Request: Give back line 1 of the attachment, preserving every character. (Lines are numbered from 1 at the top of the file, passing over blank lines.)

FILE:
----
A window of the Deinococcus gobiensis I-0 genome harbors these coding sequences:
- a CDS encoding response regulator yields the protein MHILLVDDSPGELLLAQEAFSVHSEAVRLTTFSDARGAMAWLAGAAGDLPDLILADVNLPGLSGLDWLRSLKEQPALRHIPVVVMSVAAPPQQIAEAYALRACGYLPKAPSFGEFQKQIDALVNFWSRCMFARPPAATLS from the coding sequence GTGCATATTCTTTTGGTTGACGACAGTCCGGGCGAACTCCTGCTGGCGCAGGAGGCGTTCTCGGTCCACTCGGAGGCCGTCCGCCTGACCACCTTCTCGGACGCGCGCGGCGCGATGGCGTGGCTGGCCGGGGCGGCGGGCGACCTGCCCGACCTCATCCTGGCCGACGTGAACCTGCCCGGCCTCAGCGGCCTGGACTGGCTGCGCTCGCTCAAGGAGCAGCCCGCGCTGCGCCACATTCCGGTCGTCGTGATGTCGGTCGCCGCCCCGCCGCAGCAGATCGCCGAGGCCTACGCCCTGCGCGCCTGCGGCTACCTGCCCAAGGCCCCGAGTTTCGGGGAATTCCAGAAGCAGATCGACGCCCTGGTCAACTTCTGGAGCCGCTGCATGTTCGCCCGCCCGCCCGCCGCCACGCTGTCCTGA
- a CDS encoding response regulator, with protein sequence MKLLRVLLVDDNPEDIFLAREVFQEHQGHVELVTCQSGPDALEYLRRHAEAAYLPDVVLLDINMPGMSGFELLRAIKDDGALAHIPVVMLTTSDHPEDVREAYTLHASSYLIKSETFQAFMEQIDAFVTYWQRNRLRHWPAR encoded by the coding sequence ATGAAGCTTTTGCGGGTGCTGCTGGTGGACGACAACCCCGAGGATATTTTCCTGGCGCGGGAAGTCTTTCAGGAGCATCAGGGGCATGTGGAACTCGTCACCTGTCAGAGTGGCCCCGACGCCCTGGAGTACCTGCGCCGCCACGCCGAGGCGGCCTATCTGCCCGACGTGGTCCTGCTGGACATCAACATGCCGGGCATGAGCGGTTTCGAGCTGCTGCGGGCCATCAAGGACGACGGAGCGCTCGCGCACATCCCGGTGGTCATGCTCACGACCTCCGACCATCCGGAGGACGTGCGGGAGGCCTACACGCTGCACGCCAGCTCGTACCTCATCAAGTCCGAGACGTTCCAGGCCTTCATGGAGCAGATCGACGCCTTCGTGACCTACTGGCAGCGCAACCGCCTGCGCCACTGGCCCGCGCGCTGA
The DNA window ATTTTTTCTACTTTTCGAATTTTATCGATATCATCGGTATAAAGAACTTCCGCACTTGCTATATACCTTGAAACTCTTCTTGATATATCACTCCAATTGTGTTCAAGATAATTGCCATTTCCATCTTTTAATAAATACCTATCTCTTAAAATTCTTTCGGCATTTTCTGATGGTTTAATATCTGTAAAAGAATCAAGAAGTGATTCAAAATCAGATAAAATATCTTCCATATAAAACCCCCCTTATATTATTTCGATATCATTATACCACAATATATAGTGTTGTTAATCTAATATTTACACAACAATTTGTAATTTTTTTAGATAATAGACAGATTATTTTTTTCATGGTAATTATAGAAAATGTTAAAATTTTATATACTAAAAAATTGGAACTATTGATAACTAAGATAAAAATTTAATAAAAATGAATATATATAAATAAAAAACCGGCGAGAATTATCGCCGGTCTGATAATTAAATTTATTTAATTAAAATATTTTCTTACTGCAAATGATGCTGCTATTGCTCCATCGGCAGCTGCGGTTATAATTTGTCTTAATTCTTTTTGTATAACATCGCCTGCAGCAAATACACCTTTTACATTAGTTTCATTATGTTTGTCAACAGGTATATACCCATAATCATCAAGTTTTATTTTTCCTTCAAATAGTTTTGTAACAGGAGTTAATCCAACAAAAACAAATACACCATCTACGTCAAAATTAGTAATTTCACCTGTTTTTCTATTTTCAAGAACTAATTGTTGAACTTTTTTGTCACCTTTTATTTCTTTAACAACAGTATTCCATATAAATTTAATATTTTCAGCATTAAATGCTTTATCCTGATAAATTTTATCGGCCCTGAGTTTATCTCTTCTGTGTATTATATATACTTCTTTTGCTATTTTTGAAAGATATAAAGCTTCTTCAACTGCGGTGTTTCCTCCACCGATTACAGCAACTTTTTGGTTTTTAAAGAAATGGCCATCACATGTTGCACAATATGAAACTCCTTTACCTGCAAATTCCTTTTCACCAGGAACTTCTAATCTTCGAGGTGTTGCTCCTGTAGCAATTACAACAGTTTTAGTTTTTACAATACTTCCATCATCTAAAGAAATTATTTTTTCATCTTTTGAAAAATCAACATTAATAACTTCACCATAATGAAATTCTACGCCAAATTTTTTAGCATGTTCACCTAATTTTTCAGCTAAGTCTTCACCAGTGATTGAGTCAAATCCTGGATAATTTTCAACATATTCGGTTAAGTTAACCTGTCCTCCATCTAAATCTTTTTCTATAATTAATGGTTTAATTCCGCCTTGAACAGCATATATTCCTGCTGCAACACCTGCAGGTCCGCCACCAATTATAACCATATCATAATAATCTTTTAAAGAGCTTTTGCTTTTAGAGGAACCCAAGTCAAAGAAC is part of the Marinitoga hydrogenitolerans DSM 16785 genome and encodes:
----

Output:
A window of the Deinococcus gobiensis I-0 genome harbors these coding sequences: